The Autism Speaks science team traveled to Shanghai, China, last week with the goal of enhancing collaboration among Chinese and North American scientists. Despite the challenges of speaking different languages, we learned a lot from each other. Our Chinese colleagues were eager to hear about new research and treatments being developed in North America. The Americans were impressed with the technological prowess of the Chinese.
A prime example of this technological power is the Beijing Genome Institute, the largest genome sequencing institution in the world and a new Autism Speaks partner. In the coming year, the Beijing Genome Institute will be sequencing the DNA of families participating in our Autism Genome Resource Exchange (AGRE) program, allowing us to create the world’s largest whole genome sequence library for autism research. (See our related news item.)
Another example is a recently launched Chinese program that sends text messages to new mothers, alerting them to the early signs of autism. Chinese researchers are studying whether this innovative “eHealth” strategy results in better referral, assessment and intervention rates for children with early symptoms.
Although my conversations and learnings from my Chinese colleagues were enlightening and we planned many future collaborations, the most significant moment for me was talking to 200 Chinese parents of children with autism. I walked into a room filled with mothers and fathers eager to hear new information about autism. Through a translator, I described new research findings and treatments and fielded questions from the audience.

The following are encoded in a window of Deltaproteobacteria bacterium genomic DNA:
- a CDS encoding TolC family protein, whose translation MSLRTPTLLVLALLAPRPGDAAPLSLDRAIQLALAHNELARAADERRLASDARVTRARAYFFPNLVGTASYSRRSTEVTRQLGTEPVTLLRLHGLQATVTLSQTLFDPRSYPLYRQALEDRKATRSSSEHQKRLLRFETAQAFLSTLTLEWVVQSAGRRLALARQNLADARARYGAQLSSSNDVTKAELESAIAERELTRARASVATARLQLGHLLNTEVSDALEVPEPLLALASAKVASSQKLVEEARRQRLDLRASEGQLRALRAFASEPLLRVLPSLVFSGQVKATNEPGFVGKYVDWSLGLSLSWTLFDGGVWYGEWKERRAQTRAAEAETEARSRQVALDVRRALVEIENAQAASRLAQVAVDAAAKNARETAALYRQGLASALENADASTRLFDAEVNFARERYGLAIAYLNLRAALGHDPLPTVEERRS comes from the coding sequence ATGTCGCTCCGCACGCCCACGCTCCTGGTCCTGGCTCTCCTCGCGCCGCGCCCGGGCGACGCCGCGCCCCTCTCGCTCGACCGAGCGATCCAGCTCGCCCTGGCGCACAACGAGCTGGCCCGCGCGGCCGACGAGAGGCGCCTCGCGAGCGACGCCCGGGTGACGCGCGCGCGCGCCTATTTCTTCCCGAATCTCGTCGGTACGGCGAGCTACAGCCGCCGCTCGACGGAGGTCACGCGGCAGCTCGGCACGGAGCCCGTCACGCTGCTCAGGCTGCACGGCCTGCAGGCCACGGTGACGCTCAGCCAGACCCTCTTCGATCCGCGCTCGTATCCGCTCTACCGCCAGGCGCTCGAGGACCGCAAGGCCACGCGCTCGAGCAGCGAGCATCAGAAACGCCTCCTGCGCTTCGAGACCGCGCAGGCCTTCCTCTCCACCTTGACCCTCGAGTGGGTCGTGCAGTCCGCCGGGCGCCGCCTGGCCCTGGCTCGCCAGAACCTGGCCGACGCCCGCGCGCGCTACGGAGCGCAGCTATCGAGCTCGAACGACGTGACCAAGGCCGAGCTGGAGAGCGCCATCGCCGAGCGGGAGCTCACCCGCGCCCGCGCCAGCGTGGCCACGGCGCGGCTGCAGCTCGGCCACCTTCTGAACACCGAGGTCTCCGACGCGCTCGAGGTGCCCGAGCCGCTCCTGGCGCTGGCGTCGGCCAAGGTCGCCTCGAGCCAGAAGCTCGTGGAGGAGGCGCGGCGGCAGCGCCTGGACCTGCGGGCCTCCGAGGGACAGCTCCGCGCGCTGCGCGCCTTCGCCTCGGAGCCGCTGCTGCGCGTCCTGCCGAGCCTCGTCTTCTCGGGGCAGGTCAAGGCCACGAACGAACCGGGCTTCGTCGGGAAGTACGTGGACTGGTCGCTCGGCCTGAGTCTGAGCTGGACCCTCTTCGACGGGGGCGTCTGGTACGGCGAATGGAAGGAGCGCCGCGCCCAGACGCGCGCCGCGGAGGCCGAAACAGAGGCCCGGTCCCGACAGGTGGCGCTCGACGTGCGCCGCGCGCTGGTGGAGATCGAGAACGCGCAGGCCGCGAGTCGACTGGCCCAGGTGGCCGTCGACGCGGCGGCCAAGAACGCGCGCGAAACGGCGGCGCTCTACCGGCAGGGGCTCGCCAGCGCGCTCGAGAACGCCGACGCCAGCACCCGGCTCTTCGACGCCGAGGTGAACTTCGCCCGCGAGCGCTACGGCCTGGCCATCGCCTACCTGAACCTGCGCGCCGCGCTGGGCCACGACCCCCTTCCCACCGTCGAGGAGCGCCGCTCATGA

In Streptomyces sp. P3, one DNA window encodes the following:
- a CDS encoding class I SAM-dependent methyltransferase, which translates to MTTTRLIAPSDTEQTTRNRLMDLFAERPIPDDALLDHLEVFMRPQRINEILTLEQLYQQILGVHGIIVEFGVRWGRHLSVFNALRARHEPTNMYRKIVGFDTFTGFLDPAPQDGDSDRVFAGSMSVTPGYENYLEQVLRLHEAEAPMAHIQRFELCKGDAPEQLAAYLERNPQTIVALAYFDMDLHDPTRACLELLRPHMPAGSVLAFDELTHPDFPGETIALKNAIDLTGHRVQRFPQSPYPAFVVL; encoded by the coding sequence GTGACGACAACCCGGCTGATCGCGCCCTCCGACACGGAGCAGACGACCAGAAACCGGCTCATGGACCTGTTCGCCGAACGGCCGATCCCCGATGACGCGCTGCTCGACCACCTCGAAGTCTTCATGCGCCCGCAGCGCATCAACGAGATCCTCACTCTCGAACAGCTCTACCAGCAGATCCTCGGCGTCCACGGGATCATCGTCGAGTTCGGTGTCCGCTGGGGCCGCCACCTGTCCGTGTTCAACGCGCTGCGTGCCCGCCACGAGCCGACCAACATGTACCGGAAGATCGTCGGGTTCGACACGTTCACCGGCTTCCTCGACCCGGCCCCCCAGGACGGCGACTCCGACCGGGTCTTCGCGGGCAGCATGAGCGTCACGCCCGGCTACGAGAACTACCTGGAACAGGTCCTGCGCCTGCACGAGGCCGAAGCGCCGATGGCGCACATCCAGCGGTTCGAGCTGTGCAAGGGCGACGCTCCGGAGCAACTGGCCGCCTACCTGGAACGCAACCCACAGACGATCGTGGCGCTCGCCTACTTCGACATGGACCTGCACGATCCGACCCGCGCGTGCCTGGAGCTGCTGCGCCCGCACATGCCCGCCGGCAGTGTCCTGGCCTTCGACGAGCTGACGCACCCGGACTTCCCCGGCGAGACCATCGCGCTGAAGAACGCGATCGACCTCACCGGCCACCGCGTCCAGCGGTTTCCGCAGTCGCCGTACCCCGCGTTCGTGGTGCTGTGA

The questions were remarkably similar to those I hear from parents in the United States. One mother told me that her son had frequent tummy aches and constipation; she wondered if this could be related to his autism. Another parent asked what she should do about her daughter’s fear of fireworks, a common part of special events here. Should she keep her at home and miss the family outings? A father showed me a large bag filled with medicines he had purchased through the mail and asked if I thought they would help his child.
We talked about the association between autism and gastrointestinal problems and how treating these physical problems can relieve discomfort and, so, help children gain more from their educational programs. We talked about auditory sensitivities and discussed a range of strategies for helping children cope with loud noises. And we talked about how to evaluate whether a treatment is truly effective and safe for a child.
As our conversation continued, I was struck by the fact that, although China and the United States are very different cultures, autism is a common bond. Parents across the globe are looking for answers to help their children. My hope is that Autism Speaks Global Autism Public Health Initiative will be able to make a difference for these families. By partnering with scientists and clinicians in China, we can translate and adapt many of the tool kits and other resources we have developed here in North America—while also learning from our colleagues and families in China.